Friday, September 07, 2007

Raley"s Lifetime Achievement Award

I scanned this CD cover because there are no copies available anywhere (mea culpa, Henry's website has it available for purchase there). This was my "Boston".
Right before Henry did "Shannon" (song about a dog for goodness sake), he released a monster recording that after all this time, had my CD Player today on my trip to Washington. Henry Gross is a fine guitar player, owner of a massive falsetto voice and employing a crack studio band. Even though this album was produced by Terry Cashman, it ranks right up there with Boston's first and Journey's "Infinity" as some of the ballsiest production projects. The phrase I can use to describe this album is crisp, pop music. Sweet guitars, great playing, fun writing has made this album (that is out of print) one of my alltime favorites. Henry Gross may be one of the most underrated guitar players of our time. I am not sure why this cat wasn't a huge star. Sometimes, it's like that, just ask the members of Shooting Star

Thursday, September 06, 2007

R I P Luciano

ROME (AP) - Luciano Pavarotti, opera's biggest superstar of the late 20th century, died Thursday. He was 71. He was the son of a singing baker and became the king of the high C's.
Pavarotti, who had been diagnosed last year with pancreatic cancer and underwent treatment last month, died at his home in his native Modena at 5 a.m., his manager told The Associated Press in an e-mailed statement.

This is one guy who could bring me to tears with a note. We have lost maybe the greatest voice ever. Glad to see his wife, daughters and sisters were there when he passed.

Thirty Years On...

Hey, Vick! Can you believe that I almost forgot what today was? It truly amazes and astonishes me how quickly time flies. Love ya, Dad. Too bad I never heard you say those words to me. Did he ever say that to you, Vick?

Post 900!!! My Dream Job

KUOO-FM, Okoboji’s Information Station is looking for a hard working and ambitious afternoon drive personality for our A/C station in Spirit Lake, Iowa. Live and work in the great Okoboji resort area. The successful candidate must have at least one year live on-air experience.Responsibilities included but not limited to…Air Shift, Production, Remotes, writing scripts, host community events, Produce and execute on-air radio show that is both entertaining and informative to the listening audience. Experience with Cool Edit, STORQ, and Audio Vault a plus. Please send your air check, resume, and references to Marty Spies, PO Box 528, Spirit Lake, Iowa 51360. For more information, call Marty Spies 712-336-5800 or e-mail KUOO is an equal opportunity employer.
In the words of Simon and Garfunkel.."if I could, I surely would.." Very beautiful part of Iowa, but brother does it get cold there. Maybe someday.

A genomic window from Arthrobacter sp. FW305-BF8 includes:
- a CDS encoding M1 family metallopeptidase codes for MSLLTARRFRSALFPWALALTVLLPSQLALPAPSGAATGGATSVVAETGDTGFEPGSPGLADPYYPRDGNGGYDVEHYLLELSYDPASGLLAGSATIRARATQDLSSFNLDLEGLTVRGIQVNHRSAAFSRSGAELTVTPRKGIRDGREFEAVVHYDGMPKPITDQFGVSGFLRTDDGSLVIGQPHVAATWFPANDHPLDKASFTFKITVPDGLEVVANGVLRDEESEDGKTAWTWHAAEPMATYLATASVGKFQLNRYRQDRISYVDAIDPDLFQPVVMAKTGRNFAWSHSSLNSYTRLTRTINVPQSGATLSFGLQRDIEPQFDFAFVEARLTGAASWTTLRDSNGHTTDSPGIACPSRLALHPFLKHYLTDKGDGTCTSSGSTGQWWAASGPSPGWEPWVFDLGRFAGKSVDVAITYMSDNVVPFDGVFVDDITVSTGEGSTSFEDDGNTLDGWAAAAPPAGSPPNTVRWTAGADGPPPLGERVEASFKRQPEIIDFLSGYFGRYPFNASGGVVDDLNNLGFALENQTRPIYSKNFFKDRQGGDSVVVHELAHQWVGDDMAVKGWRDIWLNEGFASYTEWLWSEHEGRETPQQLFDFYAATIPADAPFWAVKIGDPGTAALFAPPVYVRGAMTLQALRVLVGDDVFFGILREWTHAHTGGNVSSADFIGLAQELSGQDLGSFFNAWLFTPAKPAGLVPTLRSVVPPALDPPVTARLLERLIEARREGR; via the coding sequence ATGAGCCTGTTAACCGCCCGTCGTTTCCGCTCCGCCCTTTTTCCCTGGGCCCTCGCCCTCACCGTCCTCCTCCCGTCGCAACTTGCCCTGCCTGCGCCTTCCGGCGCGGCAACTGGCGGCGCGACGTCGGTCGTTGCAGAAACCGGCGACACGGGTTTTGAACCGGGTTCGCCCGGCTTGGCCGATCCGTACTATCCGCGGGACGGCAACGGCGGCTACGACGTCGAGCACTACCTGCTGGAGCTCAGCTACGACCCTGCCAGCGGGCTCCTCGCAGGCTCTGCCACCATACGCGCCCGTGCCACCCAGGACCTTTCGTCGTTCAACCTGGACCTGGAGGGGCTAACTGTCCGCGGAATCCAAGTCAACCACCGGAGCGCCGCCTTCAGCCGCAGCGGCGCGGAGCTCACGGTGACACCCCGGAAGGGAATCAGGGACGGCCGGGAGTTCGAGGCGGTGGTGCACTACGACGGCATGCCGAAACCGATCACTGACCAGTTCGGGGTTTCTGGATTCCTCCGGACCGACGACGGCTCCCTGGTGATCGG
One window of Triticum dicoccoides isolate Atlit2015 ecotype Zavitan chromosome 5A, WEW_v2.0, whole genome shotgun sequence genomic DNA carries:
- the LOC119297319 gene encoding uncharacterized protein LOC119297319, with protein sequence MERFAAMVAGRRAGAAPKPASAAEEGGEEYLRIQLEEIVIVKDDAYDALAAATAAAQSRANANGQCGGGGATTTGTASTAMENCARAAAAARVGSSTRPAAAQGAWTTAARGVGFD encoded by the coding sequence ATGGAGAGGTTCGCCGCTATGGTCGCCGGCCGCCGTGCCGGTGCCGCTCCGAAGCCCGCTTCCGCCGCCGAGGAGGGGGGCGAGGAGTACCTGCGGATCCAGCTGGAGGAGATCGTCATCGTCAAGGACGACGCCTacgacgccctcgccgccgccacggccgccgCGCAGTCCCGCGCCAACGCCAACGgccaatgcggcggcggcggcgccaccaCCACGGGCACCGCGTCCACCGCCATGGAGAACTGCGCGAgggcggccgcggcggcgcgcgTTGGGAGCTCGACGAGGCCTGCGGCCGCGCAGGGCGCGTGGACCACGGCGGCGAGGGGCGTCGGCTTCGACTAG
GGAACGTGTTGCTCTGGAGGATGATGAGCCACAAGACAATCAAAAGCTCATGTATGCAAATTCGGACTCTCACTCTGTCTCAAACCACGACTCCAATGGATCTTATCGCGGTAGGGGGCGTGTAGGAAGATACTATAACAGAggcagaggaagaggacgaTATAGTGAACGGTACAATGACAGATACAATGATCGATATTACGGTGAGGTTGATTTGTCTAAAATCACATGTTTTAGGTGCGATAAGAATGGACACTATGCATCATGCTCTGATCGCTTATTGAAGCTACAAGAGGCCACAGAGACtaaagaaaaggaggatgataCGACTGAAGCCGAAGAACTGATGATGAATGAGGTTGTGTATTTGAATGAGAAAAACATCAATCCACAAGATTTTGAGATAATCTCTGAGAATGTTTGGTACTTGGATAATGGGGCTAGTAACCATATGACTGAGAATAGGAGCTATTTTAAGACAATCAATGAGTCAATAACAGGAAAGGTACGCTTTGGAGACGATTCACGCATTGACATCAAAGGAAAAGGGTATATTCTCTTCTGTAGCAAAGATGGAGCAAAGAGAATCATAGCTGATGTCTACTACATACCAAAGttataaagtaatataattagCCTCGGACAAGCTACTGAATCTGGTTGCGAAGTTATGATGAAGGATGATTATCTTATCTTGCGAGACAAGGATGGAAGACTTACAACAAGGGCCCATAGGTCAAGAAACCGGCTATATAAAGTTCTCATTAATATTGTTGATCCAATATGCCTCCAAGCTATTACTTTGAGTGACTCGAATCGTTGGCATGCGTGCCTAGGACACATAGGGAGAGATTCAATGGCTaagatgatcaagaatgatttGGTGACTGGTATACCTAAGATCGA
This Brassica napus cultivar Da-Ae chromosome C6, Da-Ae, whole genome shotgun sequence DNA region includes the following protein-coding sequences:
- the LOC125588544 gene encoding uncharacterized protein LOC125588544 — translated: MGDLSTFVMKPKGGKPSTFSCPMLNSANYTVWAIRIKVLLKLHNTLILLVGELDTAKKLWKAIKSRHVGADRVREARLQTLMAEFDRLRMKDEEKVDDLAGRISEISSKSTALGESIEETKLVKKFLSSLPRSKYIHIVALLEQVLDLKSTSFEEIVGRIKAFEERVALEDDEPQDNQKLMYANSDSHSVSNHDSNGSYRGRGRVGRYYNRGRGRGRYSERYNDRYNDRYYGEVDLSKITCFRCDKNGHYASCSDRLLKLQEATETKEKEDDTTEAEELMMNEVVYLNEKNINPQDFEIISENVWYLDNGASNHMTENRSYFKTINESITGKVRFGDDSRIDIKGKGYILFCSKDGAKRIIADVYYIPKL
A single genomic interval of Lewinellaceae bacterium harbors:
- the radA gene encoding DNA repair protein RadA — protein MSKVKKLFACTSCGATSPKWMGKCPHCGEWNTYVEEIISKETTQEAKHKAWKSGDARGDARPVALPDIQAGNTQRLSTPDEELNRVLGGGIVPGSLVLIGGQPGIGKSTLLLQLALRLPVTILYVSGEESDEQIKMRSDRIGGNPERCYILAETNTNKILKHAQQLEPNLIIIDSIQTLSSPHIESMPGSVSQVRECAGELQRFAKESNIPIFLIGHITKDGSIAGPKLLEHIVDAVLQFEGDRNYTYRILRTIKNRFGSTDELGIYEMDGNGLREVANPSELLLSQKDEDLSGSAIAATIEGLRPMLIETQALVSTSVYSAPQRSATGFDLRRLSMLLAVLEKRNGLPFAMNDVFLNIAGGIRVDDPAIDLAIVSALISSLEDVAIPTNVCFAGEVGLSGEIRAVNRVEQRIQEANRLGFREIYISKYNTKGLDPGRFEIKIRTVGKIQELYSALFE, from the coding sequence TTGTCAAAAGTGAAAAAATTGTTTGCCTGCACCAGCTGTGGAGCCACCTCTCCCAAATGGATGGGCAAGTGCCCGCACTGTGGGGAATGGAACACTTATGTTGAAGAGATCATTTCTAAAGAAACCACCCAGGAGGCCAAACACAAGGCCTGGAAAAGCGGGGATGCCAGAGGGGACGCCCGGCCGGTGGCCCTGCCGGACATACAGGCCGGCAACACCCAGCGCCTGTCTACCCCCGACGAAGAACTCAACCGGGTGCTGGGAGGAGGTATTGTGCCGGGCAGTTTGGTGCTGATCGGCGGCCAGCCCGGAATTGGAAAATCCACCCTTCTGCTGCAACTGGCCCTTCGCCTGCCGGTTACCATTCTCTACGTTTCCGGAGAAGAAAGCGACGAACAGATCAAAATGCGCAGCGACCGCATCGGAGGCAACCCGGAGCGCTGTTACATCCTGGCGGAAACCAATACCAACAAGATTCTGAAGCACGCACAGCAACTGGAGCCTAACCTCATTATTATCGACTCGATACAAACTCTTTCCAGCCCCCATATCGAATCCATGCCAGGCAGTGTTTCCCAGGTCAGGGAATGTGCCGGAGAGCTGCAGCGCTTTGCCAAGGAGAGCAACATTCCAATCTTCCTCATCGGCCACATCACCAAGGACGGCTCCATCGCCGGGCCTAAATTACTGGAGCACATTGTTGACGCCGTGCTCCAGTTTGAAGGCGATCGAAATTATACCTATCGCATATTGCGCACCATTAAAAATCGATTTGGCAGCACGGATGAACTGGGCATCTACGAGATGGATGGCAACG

Monday, September 03, 2007

Time For A Bit of Culture

Ron Mueck is a London-based photo-realist artist. Born in Melbourne , Australia , to parents who were toy makers, he labored on children's television shows for 15 years before working in special effects for such films as Labyrinth, a 1986 fantasy epic starring David Bowie. Mueck then started his own company in London, making models to be photographed for advertisements. He has lots of the dolls he made during his advertising years stored in his home. Although some still have, he feels, a presence on their own, many were made just to be photographed from a particular angle one strip of a face, for example, with a lot of loose material lurking an inch outside the camera's frame. Eventually Mueck concluded that photography pretty much destroys the physical presence of the original object, and so he turned to fine art and sculpture. In the early 1990's, still in his advertising days, Mueck was commissioned to make something highly realistic, and was wondering what material would do the trick. Latex was the usual, but he wanted something harder, more precise. Luckily, he saw a little architectural decor on the wall of a boutique and inquired as to the nice, pink stuff's nature. Fiberglass resin was the answer, and Mueck has made it his bronze and marble ever since. Ron Mueck's work became world-famous when a poignant sculpture of his dead fathers small, naked body caused shock waves in the Royal Academy's Sensation exhibition in 1997. The attention to detail and sheer technical brilliance of his figures are incredible, but it is Mueck's use of scale that takes your breath away.

His work is lifelike but not life size, and being face to face with the tiny, gossiping Two Women (2005)or the monumental woman In Bed (2005)is an unforgettable experience.